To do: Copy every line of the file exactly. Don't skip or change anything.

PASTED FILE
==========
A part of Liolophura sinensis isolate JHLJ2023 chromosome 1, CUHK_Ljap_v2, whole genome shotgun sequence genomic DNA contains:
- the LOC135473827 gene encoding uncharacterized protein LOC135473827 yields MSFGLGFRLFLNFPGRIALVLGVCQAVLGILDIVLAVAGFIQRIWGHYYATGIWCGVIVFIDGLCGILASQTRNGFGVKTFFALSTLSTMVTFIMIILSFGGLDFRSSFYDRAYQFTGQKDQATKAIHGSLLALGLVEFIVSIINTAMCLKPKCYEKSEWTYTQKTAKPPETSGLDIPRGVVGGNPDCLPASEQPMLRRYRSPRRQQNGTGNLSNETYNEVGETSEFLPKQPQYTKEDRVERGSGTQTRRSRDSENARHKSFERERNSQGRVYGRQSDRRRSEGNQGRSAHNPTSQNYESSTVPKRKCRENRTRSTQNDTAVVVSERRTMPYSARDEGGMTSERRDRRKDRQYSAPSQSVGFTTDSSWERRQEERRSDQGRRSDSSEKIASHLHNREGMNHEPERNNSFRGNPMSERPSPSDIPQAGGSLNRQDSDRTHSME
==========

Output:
A part of Liolophura sinensis isolate JHLJ2023 chromosome 1, CUHK_Ljap_v2, whole genome shotgun sequence genomic DNA contains:
- the LOC135473827 gene encoding uncharacterized protein LOC135473827 yields MSFGLGFRLFLNFPGRIALVLGVCQAVLGILDIVLAVAGFIQRIWGHYYATGIWCGVIVFIDGLCGILASQTRNGFGVKTFFALSTLSTMVTFIMIILSFGGLDFRSSFYDRAYQFTGQKDQATKAIHGSLLALGLVEFIVSIINTAMCLKPKCYEKSEWTYTQKTAKPPETSGLDIPRGVVGGNPDCLPASEQPMLRRYRSPRRQQNGTGNLSNETYNEVGETSEFLPKQPQYTKEDRVERGSGTQTRRSRDSENARHKSFERERNSQGRVYGRQSDRRRSEGNQGRSAHNPTSQNYESSTVPKRKCRENRTRSTQNDTAVVVSERRTMPYSARDEGGMTSERRDRRKDRQYSAPSQSVGFTTDSSWERRQEERRSDQGRRSDSSEKIASHLHNREGMNHEPERNNSFRGNPMSERPSPSDIPQAGGSLNRQDSDRTHSME